In his first Queen's Speech, Prime Minister Gordon Brown has set out his proposals for "long-term changes" within the UK.
The Prime Minister's programme contains a total of 29 Bills covering national insurance contributions, pensions, new anti-terror measures, climate change, health, nuclear power, education and housing. The programme of change is designed to "help prepare and equip our country for the future".
According to the BBC, the prime minister was hoping that his plans for the year ahead - delivered by the Queen in Parliament amid the traditional pomp and ceremony - would help him regain the political initiative after his decision not to call an autumn election. The package of measures was intended to meet "the rising aspirations" of the British people.
The proposed National Insurance Contributions Bill aims to harmonise the upper earnings limit (UEL) for national insurance contributions with the higher rate income tax threshold. The UEL will rise in phases, to match the higher rate income tax threshold by April 2009. The measure would extend across the UK.
On education, the Government has signalled moves to extend the right to request flexible working currently available to parents of children under six to parents of older children. Responding to this John Wright, Chairman of the Federation of Small Businesses said:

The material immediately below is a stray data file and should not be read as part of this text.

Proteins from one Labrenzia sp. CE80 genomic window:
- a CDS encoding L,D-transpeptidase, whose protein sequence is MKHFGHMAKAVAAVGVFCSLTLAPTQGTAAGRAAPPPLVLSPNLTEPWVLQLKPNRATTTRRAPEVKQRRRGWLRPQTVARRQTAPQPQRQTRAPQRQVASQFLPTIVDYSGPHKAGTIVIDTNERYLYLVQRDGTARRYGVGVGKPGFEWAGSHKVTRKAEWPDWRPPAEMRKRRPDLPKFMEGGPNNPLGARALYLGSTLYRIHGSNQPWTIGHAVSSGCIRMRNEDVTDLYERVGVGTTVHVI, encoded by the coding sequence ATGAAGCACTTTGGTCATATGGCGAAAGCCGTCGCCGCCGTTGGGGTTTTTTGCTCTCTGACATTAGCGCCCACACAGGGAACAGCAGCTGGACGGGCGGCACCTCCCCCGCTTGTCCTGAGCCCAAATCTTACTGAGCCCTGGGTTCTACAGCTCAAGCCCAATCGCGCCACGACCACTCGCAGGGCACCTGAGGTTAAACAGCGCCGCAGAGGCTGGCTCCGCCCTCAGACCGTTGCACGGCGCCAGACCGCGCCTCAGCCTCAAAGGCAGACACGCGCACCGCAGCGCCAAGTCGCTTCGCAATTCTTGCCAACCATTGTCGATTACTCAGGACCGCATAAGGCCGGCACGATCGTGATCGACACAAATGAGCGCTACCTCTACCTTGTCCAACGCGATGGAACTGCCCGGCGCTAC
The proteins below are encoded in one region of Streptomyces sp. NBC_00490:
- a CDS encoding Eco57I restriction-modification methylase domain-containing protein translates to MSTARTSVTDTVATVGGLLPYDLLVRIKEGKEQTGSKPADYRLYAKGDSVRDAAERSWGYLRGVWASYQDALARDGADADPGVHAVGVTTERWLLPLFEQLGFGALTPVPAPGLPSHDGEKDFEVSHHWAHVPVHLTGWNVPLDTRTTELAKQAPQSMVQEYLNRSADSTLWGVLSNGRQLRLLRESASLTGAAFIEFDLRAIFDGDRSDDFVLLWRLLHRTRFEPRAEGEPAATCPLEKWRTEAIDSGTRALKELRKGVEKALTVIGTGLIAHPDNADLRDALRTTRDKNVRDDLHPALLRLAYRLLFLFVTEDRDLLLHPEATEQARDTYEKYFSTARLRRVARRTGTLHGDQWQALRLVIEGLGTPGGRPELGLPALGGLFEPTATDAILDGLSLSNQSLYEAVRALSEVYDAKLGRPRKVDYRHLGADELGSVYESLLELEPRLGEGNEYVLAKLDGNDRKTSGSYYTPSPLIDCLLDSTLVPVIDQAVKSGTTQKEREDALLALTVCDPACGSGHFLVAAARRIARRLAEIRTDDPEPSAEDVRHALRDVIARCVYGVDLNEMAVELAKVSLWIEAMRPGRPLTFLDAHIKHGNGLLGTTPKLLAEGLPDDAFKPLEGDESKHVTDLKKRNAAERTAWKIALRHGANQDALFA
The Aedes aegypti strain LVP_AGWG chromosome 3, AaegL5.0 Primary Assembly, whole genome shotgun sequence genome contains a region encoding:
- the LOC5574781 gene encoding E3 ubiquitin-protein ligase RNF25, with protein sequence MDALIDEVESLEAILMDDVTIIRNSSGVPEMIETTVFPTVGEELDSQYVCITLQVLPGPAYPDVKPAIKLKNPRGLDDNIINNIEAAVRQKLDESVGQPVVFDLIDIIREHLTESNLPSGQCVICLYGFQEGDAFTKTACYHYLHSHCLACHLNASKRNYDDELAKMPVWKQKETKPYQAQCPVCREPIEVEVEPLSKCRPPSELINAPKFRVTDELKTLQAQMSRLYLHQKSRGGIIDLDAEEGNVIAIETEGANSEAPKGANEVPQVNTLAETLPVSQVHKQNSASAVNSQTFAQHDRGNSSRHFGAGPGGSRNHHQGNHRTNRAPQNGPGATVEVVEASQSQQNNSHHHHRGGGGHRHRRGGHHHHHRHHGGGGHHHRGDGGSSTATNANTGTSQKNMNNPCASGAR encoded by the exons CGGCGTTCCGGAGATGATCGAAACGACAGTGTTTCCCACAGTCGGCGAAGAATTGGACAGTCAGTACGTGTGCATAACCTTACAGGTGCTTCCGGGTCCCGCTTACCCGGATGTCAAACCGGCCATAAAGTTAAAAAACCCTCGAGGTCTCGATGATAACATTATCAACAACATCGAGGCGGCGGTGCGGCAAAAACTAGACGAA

"The Government needs to recognise that the reality in a business is that the employees need to be at work to enable the firm to make money, pay their wages and grow to employ others. The employer must continue to have the final say in granting flexible working to ensure that the business does not suffer. This way employees can benefit where appropriate from flexible working but the needs of the business will always be met."
The Pensions Bill, if passed would mean eligible workers are automatically enrolled into a pension scheme, with a minimum employer contribution introduced. Applies to England, Scotland and Wales. Responding to this announcement, John Wright said:
"We believe that the importance of individuals taking responsibility for their own retirement should be reflected in the new legislation. Any new scheme must be affordable, easy to administer and introduced carefully to minimise the burden on businesses least able to cope with sudden increases in costs and administration. The burden on small businesses would be reduced if the new scheme could be run through existing payroll structures, rather than setting up a whole new system for employers to work out."
The Sale of Student Loans Bill, applying to England and Wales, covers the proposal to sell the student loan book, announced by Gordon Brown in the 2007 Budget, which is expected to raise £6bn over three years.